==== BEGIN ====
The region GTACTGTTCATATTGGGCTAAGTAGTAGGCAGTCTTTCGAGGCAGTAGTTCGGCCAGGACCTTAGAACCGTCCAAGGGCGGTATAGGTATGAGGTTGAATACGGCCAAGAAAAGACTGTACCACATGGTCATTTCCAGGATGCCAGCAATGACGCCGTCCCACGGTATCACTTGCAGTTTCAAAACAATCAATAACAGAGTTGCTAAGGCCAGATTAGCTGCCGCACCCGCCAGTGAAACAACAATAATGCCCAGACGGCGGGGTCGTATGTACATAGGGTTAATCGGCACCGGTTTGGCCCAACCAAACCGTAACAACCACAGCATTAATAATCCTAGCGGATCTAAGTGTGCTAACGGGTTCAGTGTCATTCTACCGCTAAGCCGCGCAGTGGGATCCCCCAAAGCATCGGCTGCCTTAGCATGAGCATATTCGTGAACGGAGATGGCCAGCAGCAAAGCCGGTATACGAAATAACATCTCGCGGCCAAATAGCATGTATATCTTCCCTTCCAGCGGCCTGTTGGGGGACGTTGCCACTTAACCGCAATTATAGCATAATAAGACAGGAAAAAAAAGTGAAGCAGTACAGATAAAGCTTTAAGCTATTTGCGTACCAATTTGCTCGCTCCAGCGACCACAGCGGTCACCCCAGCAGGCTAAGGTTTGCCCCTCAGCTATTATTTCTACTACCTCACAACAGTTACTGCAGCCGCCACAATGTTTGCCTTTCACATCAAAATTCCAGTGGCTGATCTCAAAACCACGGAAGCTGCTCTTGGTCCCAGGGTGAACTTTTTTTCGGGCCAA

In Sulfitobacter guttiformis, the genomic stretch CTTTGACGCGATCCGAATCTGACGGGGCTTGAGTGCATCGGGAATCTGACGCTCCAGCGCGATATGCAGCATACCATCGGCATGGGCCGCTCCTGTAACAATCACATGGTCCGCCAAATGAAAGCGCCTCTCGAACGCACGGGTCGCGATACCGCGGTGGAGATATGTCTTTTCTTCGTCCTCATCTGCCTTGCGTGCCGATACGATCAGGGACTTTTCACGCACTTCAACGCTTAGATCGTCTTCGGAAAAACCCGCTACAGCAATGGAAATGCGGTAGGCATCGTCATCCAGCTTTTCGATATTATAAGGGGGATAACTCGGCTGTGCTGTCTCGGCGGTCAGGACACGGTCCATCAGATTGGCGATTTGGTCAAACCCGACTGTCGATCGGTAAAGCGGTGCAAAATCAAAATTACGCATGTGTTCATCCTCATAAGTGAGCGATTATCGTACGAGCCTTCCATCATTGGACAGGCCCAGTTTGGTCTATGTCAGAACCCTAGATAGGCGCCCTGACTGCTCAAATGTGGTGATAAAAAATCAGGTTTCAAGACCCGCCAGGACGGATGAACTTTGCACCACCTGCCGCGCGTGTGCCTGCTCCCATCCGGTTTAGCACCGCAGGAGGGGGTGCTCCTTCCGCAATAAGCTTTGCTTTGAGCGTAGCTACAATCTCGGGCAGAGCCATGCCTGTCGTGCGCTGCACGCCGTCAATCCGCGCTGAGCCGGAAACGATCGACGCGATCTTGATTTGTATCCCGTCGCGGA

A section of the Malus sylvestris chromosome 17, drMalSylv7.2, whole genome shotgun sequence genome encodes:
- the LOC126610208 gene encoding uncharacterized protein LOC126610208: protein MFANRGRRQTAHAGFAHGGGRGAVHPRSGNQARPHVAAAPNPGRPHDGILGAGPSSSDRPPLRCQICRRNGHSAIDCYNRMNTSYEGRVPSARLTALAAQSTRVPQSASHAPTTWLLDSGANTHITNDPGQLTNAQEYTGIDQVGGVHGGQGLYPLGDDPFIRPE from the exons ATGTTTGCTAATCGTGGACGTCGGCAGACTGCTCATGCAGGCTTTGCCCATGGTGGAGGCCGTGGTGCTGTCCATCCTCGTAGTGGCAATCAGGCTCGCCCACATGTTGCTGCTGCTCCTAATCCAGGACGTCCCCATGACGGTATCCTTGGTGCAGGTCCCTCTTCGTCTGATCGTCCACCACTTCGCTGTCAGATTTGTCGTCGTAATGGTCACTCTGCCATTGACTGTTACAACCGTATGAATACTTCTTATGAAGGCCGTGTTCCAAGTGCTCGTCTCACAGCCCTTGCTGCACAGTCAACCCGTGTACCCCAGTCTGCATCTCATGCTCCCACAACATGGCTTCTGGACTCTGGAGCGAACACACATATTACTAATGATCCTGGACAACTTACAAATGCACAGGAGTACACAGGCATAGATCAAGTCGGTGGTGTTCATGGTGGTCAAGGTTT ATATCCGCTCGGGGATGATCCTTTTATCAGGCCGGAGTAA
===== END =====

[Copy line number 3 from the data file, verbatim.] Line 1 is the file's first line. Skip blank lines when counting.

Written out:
A section of the Malus sylvestris chromosome 17, drMalSylv7.2, whole genome shotgun sequence genome encodes: